Assess the market for Royals players who have not been traded

The trade deadline expired and the Royals were actually quite transactional. In the past two months they have made six significant exchanges, adding 12 new players to the organization:

But there were still some commercial candidates that the Royals eventually kept. We don’t know what kind of discussions the Royals have had with other teams, but we can look back and see how the returns for comparable players have been.

Rescuers

The Royals have one of the best rescuers in baseball in Scott Barlow, who was still effective this year despite a bad weekend in New York and a slight drop in speed. Josh Staumont was also mostly effective even though his walking numbers went up. And Taylor Clarke was a solid attacking pitcher who gave up just three out of 20 points 23 innings in the past six weeks. Adding to their value is the fact that all three rescuers have several years of club control remaining.

The reliever market seemed to have declined in recent seasons, but this year it’s back roaring, possibly due to the extended playoffs and more contenders looking to bolster the bullpen. Teams were aggressively acquiring relief with several years of control remaining. Two trades stand out as being comparable to the kind of relief the royals had to offer. First, the Blue Jays have acquired pitchers Zach Pop, Anthony Bass and a player to be named later by the Marlins for inside Jordan Groshans. Bass has a career year at age 34 with an ERA of 1.41 and has a club option for 2023. Pop is a bit of a blue-collar who has stayed in the pen of the Marlins this year with a ‘ WAS 4.12. Groshans’ title dropped slightly this year after a difficult season in which he reached .250 / .348 / .296 in 67 games at Triple-A. But the 22-year-old shortstop was one of the top 100 pre-season consensus prospects with a good hit tool and solid walking rate. Would Barlow’s pairing with Merrifield and maybe another arm (Taylor Clarke or Jose Cuas?) Cause the Jays to part ways with Groshans and Samad Taylor and / or Max Castillo?

The second exchange was when the Orioles took Jorge López, – do you remember? – and traded it at the height of its value with the Twins for four minor leagues. None of the potential candidates – pitchers Cade Povich, Yennier Cano, Juan Nunez, and Juan Rojas – are ranked in the top 20 by MLB Pipeline, Baseball America or Fangraphs, so if the Orioles see something, the others don’t seem to see it. Perhaps this is an indication that the reliever market is more about quantity than quality, or perhaps the teams don’t trust López with his track record as much as someone like Barlow, who has been good for several seasons now. In any case, 16 relievers have been traded in the past 48 hours (including Trevor Rosenthal, who hasn’t launched a launch since 2020!), So there has been a robust market that the Royals have not participated in.

Starting pitchers

Teams usually try to complete their rotations to add depth, but this year hasn’t been a big trading deadline for mid-rotation pitchers. After big names like Frankie Montas and Noah Syndergard were swapped, there were only four mid-tier pitchers swapped at maturity: Montgomery, Tyler Mahle, Jose Quintana, and Jake Odorizzi.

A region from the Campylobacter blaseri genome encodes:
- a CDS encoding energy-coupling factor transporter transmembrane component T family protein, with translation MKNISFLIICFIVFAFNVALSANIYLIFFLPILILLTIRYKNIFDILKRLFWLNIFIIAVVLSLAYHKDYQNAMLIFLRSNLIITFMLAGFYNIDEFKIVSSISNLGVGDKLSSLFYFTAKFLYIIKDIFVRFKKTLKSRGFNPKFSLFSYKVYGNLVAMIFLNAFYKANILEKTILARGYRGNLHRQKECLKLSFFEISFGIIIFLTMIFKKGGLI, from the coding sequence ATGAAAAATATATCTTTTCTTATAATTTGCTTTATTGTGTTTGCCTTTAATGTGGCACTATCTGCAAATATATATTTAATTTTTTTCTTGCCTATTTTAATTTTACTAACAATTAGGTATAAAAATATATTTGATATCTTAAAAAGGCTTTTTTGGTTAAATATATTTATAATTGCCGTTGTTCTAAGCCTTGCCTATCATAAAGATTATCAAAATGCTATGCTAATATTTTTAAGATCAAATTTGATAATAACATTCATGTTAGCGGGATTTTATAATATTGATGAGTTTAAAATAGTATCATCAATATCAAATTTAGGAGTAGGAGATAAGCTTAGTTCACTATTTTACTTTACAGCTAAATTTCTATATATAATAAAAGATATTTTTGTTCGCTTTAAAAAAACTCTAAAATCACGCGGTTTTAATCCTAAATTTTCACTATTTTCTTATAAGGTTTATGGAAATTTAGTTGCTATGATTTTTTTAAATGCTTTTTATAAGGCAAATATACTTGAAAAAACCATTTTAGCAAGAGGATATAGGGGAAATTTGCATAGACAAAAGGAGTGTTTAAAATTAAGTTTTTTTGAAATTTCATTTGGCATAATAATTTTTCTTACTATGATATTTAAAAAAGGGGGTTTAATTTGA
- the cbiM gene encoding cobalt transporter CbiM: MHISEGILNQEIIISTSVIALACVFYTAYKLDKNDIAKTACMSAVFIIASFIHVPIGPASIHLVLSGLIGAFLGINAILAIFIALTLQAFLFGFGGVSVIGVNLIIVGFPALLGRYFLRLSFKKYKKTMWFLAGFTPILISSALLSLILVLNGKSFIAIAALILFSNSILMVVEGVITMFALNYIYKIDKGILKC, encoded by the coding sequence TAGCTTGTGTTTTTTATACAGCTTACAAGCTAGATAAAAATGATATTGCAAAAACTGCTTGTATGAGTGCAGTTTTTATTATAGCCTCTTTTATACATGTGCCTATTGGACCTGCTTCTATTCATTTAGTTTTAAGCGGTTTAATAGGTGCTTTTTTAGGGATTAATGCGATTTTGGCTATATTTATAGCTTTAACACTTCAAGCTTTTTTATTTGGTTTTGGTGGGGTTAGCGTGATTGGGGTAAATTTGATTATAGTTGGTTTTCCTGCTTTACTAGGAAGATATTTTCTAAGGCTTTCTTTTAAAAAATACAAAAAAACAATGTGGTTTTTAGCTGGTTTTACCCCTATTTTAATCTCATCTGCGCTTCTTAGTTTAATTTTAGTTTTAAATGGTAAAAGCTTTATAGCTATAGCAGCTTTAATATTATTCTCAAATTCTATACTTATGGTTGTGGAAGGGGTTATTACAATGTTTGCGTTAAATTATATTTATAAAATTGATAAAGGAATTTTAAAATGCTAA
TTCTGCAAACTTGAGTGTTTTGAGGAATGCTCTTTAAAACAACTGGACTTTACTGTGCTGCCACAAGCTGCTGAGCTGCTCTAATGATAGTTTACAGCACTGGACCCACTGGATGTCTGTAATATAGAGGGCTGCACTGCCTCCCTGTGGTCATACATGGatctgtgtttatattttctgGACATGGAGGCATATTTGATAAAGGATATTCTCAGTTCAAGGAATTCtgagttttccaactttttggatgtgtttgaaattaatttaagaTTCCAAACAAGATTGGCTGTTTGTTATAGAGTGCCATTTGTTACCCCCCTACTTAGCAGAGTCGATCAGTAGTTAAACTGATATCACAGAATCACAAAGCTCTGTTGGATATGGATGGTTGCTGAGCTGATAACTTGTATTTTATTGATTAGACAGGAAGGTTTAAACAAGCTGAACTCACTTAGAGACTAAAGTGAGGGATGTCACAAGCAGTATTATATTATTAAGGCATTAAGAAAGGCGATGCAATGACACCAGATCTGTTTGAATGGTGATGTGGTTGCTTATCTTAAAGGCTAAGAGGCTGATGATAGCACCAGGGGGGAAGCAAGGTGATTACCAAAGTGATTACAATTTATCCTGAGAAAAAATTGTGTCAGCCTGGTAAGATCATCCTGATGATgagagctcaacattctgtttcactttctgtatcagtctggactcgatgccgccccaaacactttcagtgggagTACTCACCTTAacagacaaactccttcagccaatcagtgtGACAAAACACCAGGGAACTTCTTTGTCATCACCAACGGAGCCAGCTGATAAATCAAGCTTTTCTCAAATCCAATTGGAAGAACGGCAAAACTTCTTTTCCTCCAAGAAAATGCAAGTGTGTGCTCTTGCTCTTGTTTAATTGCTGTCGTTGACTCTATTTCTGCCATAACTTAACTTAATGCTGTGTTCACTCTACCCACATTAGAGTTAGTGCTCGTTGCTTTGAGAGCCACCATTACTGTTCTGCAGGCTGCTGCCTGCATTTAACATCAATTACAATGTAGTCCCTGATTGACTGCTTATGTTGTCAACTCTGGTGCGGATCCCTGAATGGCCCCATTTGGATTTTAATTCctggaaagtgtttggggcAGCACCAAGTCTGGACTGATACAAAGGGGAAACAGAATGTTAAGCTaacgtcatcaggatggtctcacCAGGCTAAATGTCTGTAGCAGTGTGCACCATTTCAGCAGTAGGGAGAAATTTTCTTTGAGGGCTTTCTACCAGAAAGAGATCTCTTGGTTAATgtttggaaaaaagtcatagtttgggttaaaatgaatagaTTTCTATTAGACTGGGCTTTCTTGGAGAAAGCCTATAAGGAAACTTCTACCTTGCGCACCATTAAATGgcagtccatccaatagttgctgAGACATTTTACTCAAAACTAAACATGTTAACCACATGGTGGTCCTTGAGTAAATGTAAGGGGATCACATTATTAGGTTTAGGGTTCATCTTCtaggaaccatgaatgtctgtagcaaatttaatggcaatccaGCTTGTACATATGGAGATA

Keller has regressed over the past two seasons and hasn’t pitched as well as any of those pitchers. He reportedly attracted interest from clubs, but with a 5.03 ERA and low strikeout rate over the past two seasons, the offers probably weren’t too high. If he manages to recover, maybe the Royals will buy him this winter or next summer.

Zack Greinke has a much better track record and has been a decent starter this year with an ERA of 4.41 and a miniscule walk rate. But the royals decided they wouldn’t trade him. The Pirates were able to get the tenth-ranked prospect in the Cardinals organization plus a young rescuer in exchange for Quintana, likely a similar return Greinke could have gotten and possibly a better scenario for a comeback for Keller if he were able. rebound in the next year.

Michael A. Taylor

There were really only three midfielders traded on maturity: Harrison Bader, Brandon Marsh, Jose Siri and Brett Phillips. Phillips was mistaken for money considerations, so it’s not really comparable. Marsh and Siri are both younger players at the start of their careers, they’re not at all like Taylor.

Bader is the closest to Taylor, but three years younger with a much better offensive track record. However, Taylor has been better this year (a 112 OPS + against Bader’s disappointing 93 with the Cardinals). Both players are under the control of the club until 2023 with the same base salary, although Bader has salary scales that are sure to pay him several million more. Bader went to the Yankees for 29-year-old pitcher Jordan Montgomery, who has an ERA of 3.69 in 21 starts to New York.

It’s hard to think Taylor would have guaranteed that comeback, but you have to wonder if the Yanks discussed including Taylor in the Benintendi deal to give them a great defender in the middle. Instead of having to deal with the depth of the initial launch, they could have offered the Royals more perspectives. The Braves and Red Sox also picked up underwhelming outfielders – Robbie Grossman in Atlanta and Tommy Pham in Boston – Taylor might have been a better alternative if they’d been willing to pay the price.

Poll

How would you generally rate the Royals’ operations this summer?

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